Homeowners across the country were all asking the same question this time last year. They were all wondering how to get rid of fall army worms. The innocent-looking worm wreaks havoc on lawns. It essentially eats everything in it its path.
Army warms can’t survive in the cold. They start out in the south and then ride the wind up north. Yes, Storm winds in the southern United States carry the worms into Michigan.
Any worm that doesn’t have wings but can still somehow fly is already bad enough. But if they crash land on or near your lawn, your troubles are just beginning. So, let’s learn a little more about these wriggly lawn wreckers and how to keep them under control.
Life Stages Of Fall Army Worms
The fall armyworm goes through four stages of development: egg, larva, pupa and adult. During the lifecycle, their most destructive stage is the worm-like larva.
Their adult stage is a moth. Research shows that army worm moths will live about 10 days. The moths are most active from late July to early November but don’t do damage like the larva.
What Do Army Worms Look Like?
The army worms we’re most worried about (when they’re feeding on your grass) look like caterpillars. They may grow to be two inches long.
They’re green, brown or black in color. They are distinguished by an inverted white "y" on the top of their heads.
What Do They Eat?
The fall army worm is a first-rate pest. It frequently causes considerable damage, not only to grass but to crops, too.
Their favorite turfgrasses include:
These cool-season grasses are very popular in Michigan, so army worms are very happy here. And if we’re having a particularly rainy summer, and lawns are covered in beautiful green grass, the army worm population could be significant.
As much as they love grass, it’s not the only thing it will eat. Its menu is made up of a wide variety of food sources, including:
- Pasture grasses
So it’s not just homeowners worrying about their lawns being destroyed. Farmers also wage war with the fall armyworm as well.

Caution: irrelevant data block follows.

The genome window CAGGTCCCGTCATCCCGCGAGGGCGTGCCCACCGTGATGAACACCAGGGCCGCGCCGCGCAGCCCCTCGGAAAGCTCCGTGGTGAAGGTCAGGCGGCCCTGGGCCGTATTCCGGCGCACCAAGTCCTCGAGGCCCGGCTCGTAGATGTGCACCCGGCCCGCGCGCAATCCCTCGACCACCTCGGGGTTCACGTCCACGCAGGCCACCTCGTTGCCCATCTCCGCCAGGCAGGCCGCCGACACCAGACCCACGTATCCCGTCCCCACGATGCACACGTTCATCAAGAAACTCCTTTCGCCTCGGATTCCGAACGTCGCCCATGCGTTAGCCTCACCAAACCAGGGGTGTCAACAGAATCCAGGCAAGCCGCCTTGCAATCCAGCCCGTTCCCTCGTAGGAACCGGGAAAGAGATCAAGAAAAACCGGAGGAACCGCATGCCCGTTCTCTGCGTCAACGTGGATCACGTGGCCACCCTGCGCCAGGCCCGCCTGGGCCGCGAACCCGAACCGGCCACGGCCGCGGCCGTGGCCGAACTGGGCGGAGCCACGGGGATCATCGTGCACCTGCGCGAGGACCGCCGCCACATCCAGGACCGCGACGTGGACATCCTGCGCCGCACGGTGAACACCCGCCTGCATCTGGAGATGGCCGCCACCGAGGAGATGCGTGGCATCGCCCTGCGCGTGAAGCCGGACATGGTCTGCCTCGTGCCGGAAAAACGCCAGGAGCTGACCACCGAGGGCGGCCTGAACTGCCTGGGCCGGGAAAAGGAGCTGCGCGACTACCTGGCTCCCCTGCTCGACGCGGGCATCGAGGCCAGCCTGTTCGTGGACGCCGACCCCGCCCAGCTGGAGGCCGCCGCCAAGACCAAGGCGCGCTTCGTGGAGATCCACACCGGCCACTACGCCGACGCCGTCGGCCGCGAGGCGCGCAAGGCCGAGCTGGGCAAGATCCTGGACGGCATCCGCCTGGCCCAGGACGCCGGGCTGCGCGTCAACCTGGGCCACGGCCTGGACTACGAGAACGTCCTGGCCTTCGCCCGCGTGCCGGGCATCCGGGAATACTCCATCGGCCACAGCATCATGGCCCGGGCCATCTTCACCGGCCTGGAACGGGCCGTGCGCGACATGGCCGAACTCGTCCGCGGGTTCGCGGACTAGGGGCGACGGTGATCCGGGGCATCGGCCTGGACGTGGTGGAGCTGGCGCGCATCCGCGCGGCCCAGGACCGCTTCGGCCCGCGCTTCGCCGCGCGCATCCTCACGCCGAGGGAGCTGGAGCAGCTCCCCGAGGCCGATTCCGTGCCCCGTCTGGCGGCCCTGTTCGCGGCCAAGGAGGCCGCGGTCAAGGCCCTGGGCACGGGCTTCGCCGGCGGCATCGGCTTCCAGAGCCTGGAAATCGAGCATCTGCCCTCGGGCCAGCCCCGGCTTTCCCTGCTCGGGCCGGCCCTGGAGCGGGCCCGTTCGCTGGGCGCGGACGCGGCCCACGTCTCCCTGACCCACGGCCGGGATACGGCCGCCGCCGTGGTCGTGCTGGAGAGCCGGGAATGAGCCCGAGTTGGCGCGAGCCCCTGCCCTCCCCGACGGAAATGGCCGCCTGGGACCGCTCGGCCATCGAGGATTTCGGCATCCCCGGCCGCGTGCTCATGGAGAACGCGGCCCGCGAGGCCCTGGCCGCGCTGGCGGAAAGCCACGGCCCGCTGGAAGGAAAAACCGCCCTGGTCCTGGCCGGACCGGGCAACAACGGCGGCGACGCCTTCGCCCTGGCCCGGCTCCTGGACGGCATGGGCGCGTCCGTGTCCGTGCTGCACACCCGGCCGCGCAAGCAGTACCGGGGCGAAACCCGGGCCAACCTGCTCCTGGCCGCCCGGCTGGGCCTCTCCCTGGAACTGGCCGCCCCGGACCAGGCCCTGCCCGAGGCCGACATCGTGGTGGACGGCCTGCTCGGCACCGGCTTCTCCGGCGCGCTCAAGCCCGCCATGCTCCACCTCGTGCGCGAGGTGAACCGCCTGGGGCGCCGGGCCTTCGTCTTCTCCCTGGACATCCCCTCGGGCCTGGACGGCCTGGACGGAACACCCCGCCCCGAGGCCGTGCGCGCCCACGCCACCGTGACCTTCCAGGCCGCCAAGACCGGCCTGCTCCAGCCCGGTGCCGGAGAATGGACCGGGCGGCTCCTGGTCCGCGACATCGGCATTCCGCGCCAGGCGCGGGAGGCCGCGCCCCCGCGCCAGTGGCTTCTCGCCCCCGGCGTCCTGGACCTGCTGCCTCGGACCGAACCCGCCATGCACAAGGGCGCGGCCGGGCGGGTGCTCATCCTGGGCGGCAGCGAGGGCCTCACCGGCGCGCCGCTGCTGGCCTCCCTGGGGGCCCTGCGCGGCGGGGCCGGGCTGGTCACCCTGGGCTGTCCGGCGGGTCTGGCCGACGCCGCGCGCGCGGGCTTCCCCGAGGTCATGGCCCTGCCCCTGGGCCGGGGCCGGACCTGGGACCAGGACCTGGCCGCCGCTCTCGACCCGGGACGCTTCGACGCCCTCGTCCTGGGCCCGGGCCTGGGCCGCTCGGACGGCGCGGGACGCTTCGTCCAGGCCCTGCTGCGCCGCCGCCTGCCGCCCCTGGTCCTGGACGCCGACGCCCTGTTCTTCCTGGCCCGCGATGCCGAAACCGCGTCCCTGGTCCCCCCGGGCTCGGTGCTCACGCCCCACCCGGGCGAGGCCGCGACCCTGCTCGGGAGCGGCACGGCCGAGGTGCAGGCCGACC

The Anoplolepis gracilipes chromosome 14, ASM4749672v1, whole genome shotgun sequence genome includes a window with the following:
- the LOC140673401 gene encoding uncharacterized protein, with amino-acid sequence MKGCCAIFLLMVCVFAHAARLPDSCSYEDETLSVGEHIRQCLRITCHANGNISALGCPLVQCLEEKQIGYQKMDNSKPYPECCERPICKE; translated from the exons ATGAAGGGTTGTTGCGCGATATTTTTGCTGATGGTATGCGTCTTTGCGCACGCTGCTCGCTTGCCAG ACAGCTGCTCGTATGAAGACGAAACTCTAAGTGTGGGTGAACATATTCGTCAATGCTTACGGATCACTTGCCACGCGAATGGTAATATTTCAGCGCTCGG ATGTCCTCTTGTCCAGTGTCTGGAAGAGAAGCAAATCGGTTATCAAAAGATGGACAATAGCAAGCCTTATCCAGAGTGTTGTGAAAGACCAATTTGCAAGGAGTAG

When Do Army Worms Eat?
You’re not going to see them chomping away during the day. When the sun is out, they’re buried deep in your soil, hiding under your lawn or plants. If you start noticing brown patches in your yard, that’s a typical sign of an armyworm infestation, feeding at night.
The key to stopping them is to keep an eye out for them.
If You Suspect Army Worms
If you’re noticing damaged areas of your lawn and you’re wondering if army worms are to blame, here’s how you can tell. You flush them out with soapy water.
Mix some liquid dishwashing detergent with water in a bucket. Slowly pour the water over the area and you should start to see the worms coming up out of the ground within a few minutes.
If you do see them on your lawn, you will have to take action.
Controlling Army Worms
If you have them in your yard, you may feel like you need your own army to stop them. Fortunately, the lawn care specialists at Lush Lawn are trained to keep them under control.
Insecticides will help to get rid of them, but it takes a specially concentrated formula for best results. And after you do get rid of the pests, you’re going to need someone who knows how to help your lawn recover and bounce back healthy in the spring.
If you’d like to learn more about how we can keep army worms from invading your lawn, feel free to contact us at any time. We’d be happy to help.